It was my first time to Peru and what a visit it was. It was the height of the full moon, the week of several students' spring break, Easter week, and there were so many people in the airport. Research doesn't confirm the effects of full moon on people's behavior, but I definitely observed some interesting phenomenon.
Fortunately, I left hours in advance for my flight from BDL to FLL and arrived at 9 AM. I had a work meeting at 10 AM with my Goldman Sachs advisor and then met with my sister, Melanie at 11 AM. Our flight expected to leave at 5:47 PM was initially delayed to 9:40pm. However, we didn’t take off until 10:30 PM. We checked out the Escape Lounge to see if this location would be worth it. We had already eaten so it wouldnt be and there was no private place to rest, so we skipped it. Our airlines gave us meal vouchers for the inconvenience so we walked around to decide which restaurant had the best options. We finally boarded and I slept the entire time. We arrived the next day in Lima at 1:45 AM.
By the time we walked off the plane, went through immigration, got our taxi, it was 2:30 AM. The taxi was $20 US for a 45 minute drive. We got to our hotel at 3:30 AM, showered, and prepared for the day. Yup, we didn’t even get to sleep in the beautiful clean white sheets at the Iberostar Selection Miraflores.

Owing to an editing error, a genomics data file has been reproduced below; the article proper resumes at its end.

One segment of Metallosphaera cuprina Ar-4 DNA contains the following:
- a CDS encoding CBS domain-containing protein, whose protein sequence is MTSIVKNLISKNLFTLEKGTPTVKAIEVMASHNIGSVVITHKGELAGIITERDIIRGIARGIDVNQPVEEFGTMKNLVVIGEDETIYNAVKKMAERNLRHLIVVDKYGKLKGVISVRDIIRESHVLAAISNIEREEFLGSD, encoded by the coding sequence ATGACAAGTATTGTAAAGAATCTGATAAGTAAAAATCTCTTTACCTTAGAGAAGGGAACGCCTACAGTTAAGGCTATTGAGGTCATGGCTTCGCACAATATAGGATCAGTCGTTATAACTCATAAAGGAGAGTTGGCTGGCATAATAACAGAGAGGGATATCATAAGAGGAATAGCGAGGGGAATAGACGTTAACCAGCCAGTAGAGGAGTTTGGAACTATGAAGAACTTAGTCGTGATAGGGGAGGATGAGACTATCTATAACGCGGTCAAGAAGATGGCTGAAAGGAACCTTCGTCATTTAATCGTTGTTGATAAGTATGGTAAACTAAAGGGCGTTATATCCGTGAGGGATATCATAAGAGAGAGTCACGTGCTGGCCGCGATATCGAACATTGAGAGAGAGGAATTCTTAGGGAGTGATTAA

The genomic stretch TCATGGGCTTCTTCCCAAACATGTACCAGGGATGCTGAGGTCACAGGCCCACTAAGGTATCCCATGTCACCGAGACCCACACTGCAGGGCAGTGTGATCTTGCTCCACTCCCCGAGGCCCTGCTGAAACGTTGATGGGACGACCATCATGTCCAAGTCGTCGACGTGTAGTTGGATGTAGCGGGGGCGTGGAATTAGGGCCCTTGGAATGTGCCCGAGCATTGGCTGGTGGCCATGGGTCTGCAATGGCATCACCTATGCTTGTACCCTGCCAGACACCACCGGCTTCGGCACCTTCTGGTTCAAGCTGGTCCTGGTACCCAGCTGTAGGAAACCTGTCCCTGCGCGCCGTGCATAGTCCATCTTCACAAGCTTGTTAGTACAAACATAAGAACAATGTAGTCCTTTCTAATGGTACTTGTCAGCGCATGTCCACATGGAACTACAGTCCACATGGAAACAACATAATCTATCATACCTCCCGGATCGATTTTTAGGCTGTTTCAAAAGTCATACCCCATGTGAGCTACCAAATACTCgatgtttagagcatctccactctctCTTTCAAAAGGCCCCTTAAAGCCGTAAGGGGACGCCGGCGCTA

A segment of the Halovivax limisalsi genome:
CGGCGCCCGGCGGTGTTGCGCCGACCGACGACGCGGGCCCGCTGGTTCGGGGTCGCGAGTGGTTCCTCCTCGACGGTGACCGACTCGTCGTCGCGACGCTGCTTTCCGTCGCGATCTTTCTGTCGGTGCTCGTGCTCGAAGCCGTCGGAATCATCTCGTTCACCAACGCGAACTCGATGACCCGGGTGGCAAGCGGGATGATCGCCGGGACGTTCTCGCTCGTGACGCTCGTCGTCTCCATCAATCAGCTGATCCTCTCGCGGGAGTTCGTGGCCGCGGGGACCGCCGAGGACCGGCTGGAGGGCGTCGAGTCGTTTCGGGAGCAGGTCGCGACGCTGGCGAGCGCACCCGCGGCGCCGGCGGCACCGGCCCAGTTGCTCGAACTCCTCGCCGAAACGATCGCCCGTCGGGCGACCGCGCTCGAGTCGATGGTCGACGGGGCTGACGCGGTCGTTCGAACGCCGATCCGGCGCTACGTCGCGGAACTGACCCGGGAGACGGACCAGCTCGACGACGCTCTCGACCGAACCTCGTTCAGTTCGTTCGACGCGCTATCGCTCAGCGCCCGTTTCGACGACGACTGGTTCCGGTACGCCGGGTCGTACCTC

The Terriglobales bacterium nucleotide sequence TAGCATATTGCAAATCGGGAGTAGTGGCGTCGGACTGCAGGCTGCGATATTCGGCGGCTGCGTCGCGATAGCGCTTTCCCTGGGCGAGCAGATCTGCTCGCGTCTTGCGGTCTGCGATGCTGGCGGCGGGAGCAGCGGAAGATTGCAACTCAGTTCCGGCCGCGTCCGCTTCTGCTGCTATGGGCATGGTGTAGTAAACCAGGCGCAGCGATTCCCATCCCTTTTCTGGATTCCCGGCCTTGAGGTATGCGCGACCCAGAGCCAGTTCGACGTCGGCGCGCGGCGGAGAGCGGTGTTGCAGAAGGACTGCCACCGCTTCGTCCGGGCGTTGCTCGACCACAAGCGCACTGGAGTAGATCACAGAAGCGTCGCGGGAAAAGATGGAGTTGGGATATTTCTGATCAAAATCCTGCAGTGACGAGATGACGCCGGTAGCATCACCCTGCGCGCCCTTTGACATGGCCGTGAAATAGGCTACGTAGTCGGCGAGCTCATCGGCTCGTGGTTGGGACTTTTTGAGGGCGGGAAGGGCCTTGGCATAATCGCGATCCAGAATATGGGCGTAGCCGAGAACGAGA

Melanie and I were downstairs by 5:00 AM awaiting our travel tour, Las Adventures. When 5:37 AM arrived and we didn’t see our tour bus, we asked Brenda, the front desk receptionist, to call them. They didn’t explain why we weren’t picked up, only that they would refund us fully, which they did. Brenda recognized our disappointment and offered us two alternatives: another group guide or a private one. We took the private tour with Reuben. He arrived by 6:30 AM and we were off to Paracas located in the province of Pisco, Ica region. There was so much traffic! The news reported that 30,000 tourists were expected during the long holiday according to Chamber of Tourism and Foreign Trade of Paracas (Capatur), Eduardo Jáuregui.
There was a line for everything- taking a photo at the P A R A C U S sign, getting onto the boat tours, and getting food at the best restaurants. After an hour of being online, we got to sail through the Ballestas Islands and were given a tour in Spanish. With the cool sea breeze going through our hair and splashes of ocean water in our faces, we got to the coast where we saw penguins, pelicans, and sea lions in their natural environment.
The Paracas National Reserve is the only coastal marine reserve that includes a portion of the Pacific Ocean within its borders. It features unique flora and fauna species and is a haven to a variety of migratory bird species. The landscape is mostly sandy desert. There are 74 plant species identified, approximately 216 bird species, 19 mammal species, 52 fish species, and 6 species of reptiles in the protected area. The reserve is a haven for large numbers of bird species, native, migratory, threatened, and endangered species including the kelp gull, black skimmer, the American oystercatcher, the South American flamingo, the condor, the Humboldt penguin, and the Peruvian diving petrel. Both the Humboldt penguin and the Peruvian diving petrel are endemic species of the Pacific Ocean and are found in the marine portion of Paracas National Reserve.